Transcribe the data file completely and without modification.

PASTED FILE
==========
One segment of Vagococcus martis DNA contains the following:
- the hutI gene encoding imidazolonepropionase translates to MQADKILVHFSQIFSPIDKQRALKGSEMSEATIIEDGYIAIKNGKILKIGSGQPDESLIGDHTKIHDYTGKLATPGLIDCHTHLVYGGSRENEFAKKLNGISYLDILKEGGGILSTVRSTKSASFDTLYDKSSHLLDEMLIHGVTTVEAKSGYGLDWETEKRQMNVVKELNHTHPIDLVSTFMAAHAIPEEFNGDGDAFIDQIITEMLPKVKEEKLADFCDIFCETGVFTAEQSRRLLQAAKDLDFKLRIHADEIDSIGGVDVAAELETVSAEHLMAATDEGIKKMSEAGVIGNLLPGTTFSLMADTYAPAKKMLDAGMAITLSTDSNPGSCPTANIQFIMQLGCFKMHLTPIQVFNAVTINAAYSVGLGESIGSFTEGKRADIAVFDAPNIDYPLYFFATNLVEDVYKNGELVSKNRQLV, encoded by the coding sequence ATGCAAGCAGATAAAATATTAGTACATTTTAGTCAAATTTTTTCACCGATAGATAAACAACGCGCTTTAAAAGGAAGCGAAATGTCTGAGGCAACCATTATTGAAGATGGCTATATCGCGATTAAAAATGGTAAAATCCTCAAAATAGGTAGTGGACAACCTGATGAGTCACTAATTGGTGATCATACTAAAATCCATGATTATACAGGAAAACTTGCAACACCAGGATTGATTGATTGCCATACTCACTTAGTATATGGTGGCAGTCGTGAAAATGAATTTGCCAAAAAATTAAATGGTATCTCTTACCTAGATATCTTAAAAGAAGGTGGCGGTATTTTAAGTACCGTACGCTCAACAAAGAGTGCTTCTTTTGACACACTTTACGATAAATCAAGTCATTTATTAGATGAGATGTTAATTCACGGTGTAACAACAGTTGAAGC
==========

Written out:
One segment of Vagococcus martis DNA contains the following:
- the hutI gene encoding imidazolonepropionase translates to MQADKILVHFSQIFSPIDKQRALKGSEMSEATIIEDGYIAIKNGKILKIGSGQPDESLIGDHTKIHDYTGKLATPGLIDCHTHLVYGGSRENEFAKKLNGISYLDILKEGGGILSTVRSTKSASFDTLYDKSSHLLDEMLIHGVTTVEAKSGYGLDWETEKRQMNVVKELNHTHPIDLVSTFMAAHAIPEEFNGDGDAFIDQIITEMLPKVKEEKLADFCDIFCETGVFTAEQSRRLLQAAKDLDFKLRIHADEIDSIGGVDVAAELETVSAEHLMAATDEGIKKMSEAGVIGNLLPGTTFSLMADTYAPAKKMLDAGMAITLSTDSNPGSCPTANIQFIMQLGCFKMHLTPIQVFNAVTINAAYSVGLGESIGSFTEGKRADIAVFDAPNIDYPLYFFATNLVEDVYKNGELVSKNRQLV, encoded by the coding sequence ATGCAAGCAGATAAAATATTAGTACATTTTAGTCAAATTTTTTCACCGATAGATAAACAACGCGCTTTAAAAGGAAGCGAAATGTCTGAGGCAACCATTATTGAAGATGGCTATATCGCGATTAAAAATGGTAAAATCCTCAAAATAGGTAGTGGACAACCTGATGAGTCACTAATTGGTGATCATACTAAAATCCATGATTATACAGGAAAACTTGCAACACCAGGATTGATTGATTGCCATACTCACTTAGTATATGGTGGCAGTCGTGAAAATGAATTTGCCAAAAAATTAAATGGTATCTCTTACCTAGATATCTTAAAAGAAGGTGGCGGTATTTTAAGTACCGTACGCTCAACAAAGAGTGCTTCTTTTGACACACTTTACGATAAATCAAGTCATTTATTAGATGAGATGTTAATTCACGGTGTAACAACAGTTGAAGC